Gram-negative bacterial lipopolysaccharide promotes tumor cell proliferation in breast implant-associated anaplastic large-cell lymphoma

Maria Mempin, Honghua Hu, Karen Vickery, Marshall E. Kadin, H. Miles Prince, Nicola Kouttab, John W. Morgan, William P. Adams, Anand K. Deva

Research output: Contribution to journalArticlepeer-review

2 Scopus citations

Abstract

Breast implant-associated anaplastic large-cell lymphoma (BIA-ALCL) is a distinct malignancy associated with textured breast implants. We investigated whether bacteria could trigger the activation and multiplication of BIA-ALCL cells in vitro. BIA-ALCL patient-derived BIA-ALCL tumor cells, BIA-ALCL cell lines, cutaneous ALCL cell lines, an immortal T-cell line (MT-4), and peripheral blood mononuclear cells (PBMC) from BIA-ALCL, capsular contracture, and primary augmentation patients were studied. Cells were subjected to various mitogenic stimulation assays including plant phytohemagglutinin (PHA), Gram-negative bacterial lipopolysaccharide (LPS), Staphylococcal superantigens enterotoxin A (SEA), toxic shock syndrome toxin-1 (TSST-1), or steril-ized implant shells. Patient-derived BIA-ALCL tumor cells and BIA-ALCL cell lines showed a unique response to LPS stimulation. This response was dampened significantly in the presence of a Toll-like receptor 4 (TLR4) inhibitor peptide. In contrast, cutaneous ALCL cells, MT-4, and PBMC cells from all patients responded significantly more to PHA, SEA, and TSST-1 than to LPS. Breast implant shells of all surface grades alone did not produce a proliferative response of BIA-ALCL cells, indicating the breast implant does not act as a pro-inflammatory stimulant. These findings indicate a possible novel pathway for LPS to promote BIA-ALCL cell proliferation via a TLR4 receptor-mediated bacterial transformation of T-cells into malignancy.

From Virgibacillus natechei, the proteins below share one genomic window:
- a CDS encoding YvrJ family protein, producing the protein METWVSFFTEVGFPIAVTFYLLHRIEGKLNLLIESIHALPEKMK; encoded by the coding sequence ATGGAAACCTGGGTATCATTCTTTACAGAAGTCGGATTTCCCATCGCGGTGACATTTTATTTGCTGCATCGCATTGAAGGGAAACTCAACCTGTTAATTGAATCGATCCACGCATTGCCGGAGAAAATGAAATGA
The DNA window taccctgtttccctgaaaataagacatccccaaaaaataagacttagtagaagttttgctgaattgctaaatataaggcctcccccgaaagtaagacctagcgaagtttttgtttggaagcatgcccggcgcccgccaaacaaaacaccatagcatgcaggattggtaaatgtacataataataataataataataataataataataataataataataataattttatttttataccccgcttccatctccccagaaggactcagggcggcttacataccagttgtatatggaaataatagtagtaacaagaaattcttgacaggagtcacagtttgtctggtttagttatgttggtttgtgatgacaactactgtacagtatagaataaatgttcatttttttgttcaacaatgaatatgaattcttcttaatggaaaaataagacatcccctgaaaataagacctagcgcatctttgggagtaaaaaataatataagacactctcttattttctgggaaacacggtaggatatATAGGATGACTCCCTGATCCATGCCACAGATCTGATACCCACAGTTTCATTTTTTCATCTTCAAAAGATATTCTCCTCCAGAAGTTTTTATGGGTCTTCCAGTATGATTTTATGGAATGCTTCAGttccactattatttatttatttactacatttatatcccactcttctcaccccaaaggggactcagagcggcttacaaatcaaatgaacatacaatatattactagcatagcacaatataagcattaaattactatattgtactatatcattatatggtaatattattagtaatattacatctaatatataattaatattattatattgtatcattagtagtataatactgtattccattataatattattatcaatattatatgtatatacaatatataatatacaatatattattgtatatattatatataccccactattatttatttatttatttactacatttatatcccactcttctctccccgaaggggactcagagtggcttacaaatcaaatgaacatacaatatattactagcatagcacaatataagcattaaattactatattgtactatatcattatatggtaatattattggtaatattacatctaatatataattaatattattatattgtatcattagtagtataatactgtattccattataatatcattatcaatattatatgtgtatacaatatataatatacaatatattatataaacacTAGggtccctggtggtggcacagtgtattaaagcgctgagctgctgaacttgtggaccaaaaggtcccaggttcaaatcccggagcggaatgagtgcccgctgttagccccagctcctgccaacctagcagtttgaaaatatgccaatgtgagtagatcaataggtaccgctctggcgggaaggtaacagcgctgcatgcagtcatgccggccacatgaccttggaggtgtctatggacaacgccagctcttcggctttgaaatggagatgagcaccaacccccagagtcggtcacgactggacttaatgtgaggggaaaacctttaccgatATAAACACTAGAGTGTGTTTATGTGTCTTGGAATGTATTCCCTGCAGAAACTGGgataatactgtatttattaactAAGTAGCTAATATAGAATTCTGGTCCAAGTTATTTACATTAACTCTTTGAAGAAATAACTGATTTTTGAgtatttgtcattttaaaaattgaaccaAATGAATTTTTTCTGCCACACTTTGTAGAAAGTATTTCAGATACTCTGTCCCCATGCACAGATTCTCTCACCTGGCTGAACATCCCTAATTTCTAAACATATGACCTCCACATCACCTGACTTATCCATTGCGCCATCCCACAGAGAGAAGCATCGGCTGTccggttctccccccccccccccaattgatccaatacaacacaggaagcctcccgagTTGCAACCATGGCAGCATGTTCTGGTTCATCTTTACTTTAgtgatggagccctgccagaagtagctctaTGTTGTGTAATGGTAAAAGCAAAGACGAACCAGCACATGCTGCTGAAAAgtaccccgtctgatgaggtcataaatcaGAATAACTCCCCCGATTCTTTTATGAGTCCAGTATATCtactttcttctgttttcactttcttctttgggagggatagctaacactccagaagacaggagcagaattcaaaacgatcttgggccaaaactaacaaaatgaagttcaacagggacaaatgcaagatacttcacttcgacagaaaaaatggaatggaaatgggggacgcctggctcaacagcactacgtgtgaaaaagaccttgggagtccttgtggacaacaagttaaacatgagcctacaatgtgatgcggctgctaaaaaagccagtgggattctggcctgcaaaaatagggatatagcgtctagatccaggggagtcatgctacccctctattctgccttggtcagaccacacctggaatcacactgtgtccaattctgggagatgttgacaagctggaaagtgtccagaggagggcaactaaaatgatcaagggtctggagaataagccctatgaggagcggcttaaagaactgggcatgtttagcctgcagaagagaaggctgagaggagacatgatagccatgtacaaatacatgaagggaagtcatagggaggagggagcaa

Original languageEnglish (US)
Article number5298
JournalCancers
Volume13
Issue number21
DOIs
StatePublished - Nov 1 2021

Keywords

  • Breast implant-associated anaplastic large-cell lymphoma
  • Lipopolysaccharide
  • Proliferation
  • T-cells’ malignancy
  • Tumor cell

ASJC Scopus subject areas

  • Oncology
  • Cancer Research

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